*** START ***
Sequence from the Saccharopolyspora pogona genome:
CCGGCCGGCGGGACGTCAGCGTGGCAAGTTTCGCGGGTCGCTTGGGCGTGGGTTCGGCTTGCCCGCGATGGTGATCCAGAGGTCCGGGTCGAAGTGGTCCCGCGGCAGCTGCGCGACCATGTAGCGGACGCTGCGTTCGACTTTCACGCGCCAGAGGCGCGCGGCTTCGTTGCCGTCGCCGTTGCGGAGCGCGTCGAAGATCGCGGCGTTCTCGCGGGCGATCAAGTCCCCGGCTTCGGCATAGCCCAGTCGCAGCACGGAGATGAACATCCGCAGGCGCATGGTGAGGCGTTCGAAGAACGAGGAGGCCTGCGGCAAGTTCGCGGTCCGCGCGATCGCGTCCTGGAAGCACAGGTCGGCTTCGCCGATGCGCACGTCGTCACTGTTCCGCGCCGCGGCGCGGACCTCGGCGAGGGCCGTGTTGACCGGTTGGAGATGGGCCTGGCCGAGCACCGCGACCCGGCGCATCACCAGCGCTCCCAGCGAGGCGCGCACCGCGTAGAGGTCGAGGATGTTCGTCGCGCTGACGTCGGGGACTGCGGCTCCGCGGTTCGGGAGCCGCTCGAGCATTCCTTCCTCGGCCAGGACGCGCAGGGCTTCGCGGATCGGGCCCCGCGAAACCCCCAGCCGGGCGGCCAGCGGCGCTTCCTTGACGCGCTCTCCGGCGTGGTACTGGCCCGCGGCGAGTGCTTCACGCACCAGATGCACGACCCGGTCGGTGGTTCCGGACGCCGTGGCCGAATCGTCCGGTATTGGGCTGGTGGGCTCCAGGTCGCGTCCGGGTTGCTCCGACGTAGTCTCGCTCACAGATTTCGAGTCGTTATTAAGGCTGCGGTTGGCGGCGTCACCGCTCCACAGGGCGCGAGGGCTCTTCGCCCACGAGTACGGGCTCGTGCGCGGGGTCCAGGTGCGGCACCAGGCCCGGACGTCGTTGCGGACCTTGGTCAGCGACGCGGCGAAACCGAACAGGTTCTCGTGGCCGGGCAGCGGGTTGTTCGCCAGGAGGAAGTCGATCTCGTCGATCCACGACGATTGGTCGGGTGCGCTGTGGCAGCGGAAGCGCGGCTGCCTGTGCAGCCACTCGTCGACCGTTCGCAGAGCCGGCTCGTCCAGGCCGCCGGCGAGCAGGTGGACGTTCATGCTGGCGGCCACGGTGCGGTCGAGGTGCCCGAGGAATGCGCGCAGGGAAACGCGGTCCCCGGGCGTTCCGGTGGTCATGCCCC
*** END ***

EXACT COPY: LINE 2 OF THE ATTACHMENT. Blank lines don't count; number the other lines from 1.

CCGGCCGGCGGGACGTCAGCGTGGCAAGTTTCGCGGGTCGCTTGGGCGTGGGTTCGGCTTGCCCGCGATGGTGATCCAGAGGTCCGGGTCGAAGTGGTCCCGCGGCAGCTGCGCGACCATGTAGCGGACGCTGCGTTCGACTTTCACGCGCCAGAGGCGCGCGGCTTCGTTGCCGTCGCCGTTGCGGAGCGCGTCGAAGATCGCGGCGTTCTCGCGGGCGATCAAGTCCCCGGCTTCGGCATAGCCCAGTCGCAGCACGGAGATGAACATCCGCAGGCGCATGGTGAGGCGTTCGAAGAACGAGGAGGCCTGCGGCAAGTTCGCGGTCCGCGCGATCGCGTCCTGGAAGCACAGGTCGGCTTCGCCGATGCGCACGTCGTCACTGTTCCGCGCCGCGGCGCGGACCTCGGCGAGGGCCGTGTTGACCGGTTGGAGATGGGCCTGGCCGAGCACCGCGACCCGGCGCATCACCAGCGCTCCCAGCGAGGCGCGCACCGCGTAGAGGTCGAGGATGTTCGTCGCGCTGACGTCGGGGACTGCGGCTCCGCGGTTCGGGAGCCGCTCGAGCATTCCTTCCTCGGCCAGGACGCGCAGGGCTTCGCGGATCGGGCCCCGCGAAACCCCCAGCCGGGCGGCCAGCGGCGCTTCCTTGACGCGCTCTCCGGCGTGGTACTGGCCCGCGGCGAGTGCTTCACGCACCAGATGCACGACCCGGTCGGTGGTTCCGGACGCCGTGGCCGAATCGTCCGGTATTGGGCTGGTGGGCTCCAGGTCGCGTCCGGGTTGCTCCGACGTAGTCTCGCTCACAGATTTCGAGTCGTTATTAAGGCTGCGGTTGGCGGCGTCACCGCTCCACAGGGCGCGAGGGCTCTTCGCCCACGAGTACGGGCTCGTGCGCGGGGTCCAGGTGCGGCACCAGGCCCGGACGTCGTTGCGGACCTTGGTCAGCGACGCGGCGAAACCGAACAGGTTCTCGTGGCCGGGCAGCGGGTTGTTCGCCAGGAGGAAGTCGATCTCGTCGATCCACGACGATTGGTCGGGTGCGCTGTGGCAGCGGAAGCGCGGCTGCCTGTGCAGCCACTCGTCGACCGTTCGCAGAGCCGGCTCGTCCAGGCCGCCGGCGAGCAGGTGGACGTTCATGCTGGCGGCCACGGTGCGGTCGAGGTGCCCGAGGAATGCGCGCAGGGAAACGCGGTCCCCGGGCGTTCCGGTGGTCATGCCCC